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October 7, 2010

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European Agency backing for economic incentives schemes

Economic incentive schemes encouraging companies to invest in risk prevention are a cost-effective option for governments seeking to reduce the numbers of work-related accidents and illnesses, according to new research by the European Agency for Safety and Health at Work (EU-OSHA).

Many EU Member States already offer various kinds of financial reward for businesses that invest in keeping their employees safe, says the Agency. These rewards range from lower insurance premiums, state subsidies and grants, through to tax breaks and preferential terms for bank loans for the best-performing businesses.

Three out of 14 case studies highlighted in the EU-OSHA project provided sufficient data to conduct a cost–benefit analysis. All three resulted in a positive payout ratio, ranging from a return of 1.01-4.81 euros for every euro invested. Quantitative criteria covered accident rates, sick leave, and general improvement in working conditions.

For example, an incentive scheme introduced in the German butchery sector in 2002 led to a 28-per-cent fall in reportable accidents over the following six years compared with a 16-per-cent fall in the sector as a whole. In total, this amounted to about 1000 fewer accidents each year in incentivised companies.

The EU-OSHA report includes a review of existing research on economic incentives, an overview of government policy in different EU Member States regarding reward schemes, and a collection of case studies giving details of how incentives have been used in different European countries and sectors. The study also evaluates the effectiveness of different incentive schemes, and identifies common success factors.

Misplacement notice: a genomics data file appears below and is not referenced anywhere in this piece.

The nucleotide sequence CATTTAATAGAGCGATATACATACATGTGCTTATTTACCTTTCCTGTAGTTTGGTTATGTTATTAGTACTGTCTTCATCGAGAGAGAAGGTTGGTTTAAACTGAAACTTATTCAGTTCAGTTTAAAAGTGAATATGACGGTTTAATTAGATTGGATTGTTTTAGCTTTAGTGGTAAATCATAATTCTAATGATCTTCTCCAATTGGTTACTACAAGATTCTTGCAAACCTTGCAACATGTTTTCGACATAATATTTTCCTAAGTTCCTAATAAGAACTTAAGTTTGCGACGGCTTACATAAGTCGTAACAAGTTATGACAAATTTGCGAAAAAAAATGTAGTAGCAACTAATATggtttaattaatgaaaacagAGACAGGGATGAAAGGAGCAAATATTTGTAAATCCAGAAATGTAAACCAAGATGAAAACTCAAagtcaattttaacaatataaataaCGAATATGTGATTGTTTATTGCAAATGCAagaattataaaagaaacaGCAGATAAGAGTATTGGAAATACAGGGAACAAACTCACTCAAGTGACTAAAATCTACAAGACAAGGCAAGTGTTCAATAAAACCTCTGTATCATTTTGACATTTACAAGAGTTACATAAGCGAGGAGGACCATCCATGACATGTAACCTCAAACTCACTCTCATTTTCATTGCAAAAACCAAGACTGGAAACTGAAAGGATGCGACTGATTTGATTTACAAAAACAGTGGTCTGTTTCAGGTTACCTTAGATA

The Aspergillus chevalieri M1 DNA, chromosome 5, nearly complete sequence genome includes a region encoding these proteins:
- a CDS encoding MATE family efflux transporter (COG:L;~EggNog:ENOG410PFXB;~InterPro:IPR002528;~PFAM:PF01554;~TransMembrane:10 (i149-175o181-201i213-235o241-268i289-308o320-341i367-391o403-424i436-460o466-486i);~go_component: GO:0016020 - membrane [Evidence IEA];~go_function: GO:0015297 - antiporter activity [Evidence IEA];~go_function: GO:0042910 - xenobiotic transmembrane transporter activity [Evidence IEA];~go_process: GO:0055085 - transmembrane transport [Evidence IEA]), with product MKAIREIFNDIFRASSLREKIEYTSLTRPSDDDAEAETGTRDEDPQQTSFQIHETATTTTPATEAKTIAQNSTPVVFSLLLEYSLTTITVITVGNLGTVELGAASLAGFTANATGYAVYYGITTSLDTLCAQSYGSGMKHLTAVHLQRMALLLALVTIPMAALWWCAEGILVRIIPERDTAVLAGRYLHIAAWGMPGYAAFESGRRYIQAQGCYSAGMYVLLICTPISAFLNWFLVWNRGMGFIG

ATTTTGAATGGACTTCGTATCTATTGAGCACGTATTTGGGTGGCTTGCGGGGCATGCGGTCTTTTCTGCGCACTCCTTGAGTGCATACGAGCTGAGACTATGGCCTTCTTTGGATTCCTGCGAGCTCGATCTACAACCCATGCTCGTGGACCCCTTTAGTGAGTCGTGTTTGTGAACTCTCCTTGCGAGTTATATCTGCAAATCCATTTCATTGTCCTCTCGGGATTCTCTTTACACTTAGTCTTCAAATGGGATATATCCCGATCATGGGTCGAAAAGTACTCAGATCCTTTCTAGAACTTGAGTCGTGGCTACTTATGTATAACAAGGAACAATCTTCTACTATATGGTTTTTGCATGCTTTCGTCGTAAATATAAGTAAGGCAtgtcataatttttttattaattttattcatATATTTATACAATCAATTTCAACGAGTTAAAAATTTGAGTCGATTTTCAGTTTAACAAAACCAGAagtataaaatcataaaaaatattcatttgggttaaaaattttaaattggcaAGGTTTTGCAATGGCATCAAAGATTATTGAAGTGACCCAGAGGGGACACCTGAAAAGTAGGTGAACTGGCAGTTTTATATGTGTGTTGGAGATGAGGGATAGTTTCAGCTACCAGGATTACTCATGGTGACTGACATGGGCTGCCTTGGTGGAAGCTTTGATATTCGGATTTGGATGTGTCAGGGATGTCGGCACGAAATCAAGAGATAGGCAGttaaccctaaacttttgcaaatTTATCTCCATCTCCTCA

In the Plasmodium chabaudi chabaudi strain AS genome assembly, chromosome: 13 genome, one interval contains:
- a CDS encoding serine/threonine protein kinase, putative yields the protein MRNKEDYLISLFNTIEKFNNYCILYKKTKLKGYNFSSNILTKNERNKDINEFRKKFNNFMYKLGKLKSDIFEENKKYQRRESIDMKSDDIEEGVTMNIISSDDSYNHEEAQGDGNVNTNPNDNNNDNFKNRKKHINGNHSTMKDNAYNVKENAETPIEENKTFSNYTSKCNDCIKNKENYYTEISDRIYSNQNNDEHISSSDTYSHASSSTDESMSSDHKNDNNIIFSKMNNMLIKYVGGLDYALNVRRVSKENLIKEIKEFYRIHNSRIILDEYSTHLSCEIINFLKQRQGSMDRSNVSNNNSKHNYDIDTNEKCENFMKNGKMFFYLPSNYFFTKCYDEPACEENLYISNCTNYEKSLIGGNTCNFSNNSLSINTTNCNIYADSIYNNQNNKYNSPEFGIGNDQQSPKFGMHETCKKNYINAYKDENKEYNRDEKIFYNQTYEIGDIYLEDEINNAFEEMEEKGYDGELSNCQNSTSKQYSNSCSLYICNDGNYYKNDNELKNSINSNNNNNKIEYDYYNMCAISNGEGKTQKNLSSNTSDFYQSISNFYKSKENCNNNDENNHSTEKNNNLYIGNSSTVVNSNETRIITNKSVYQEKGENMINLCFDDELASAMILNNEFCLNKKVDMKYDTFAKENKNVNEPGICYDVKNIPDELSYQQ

As a result of the project, the Italian workers’ compensation authority INAIL has developed a new incentive scheme, which takes into account the experiences and good practice of other countries. With a budget of over 60 million euros, the INAIL scheme is particularly targeting SMEs and, according to estimations, could lead to savings of 180 million euros at societal level.

EU-OSHA director, Jukka Takala, said: “All in all, the report shows that economic incentives can be effective in all Member States, regardless of wide differences in terms of their social security and accident insurance systems.”

The report, which was launched at a conference of the International Occupational Hygiene Association in Rome on 29 September, plus a factsheet in 22 languages are available from a new web portal on economic incentives:

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13 years ago

Hi we are a major power company who are to embark on arc flash mitigation programme for our Uk plants

Is there any incentive scheme availble for funding such activities and driving this incentive forward, i was reading the article on SHP about the use of such schemes can you advise please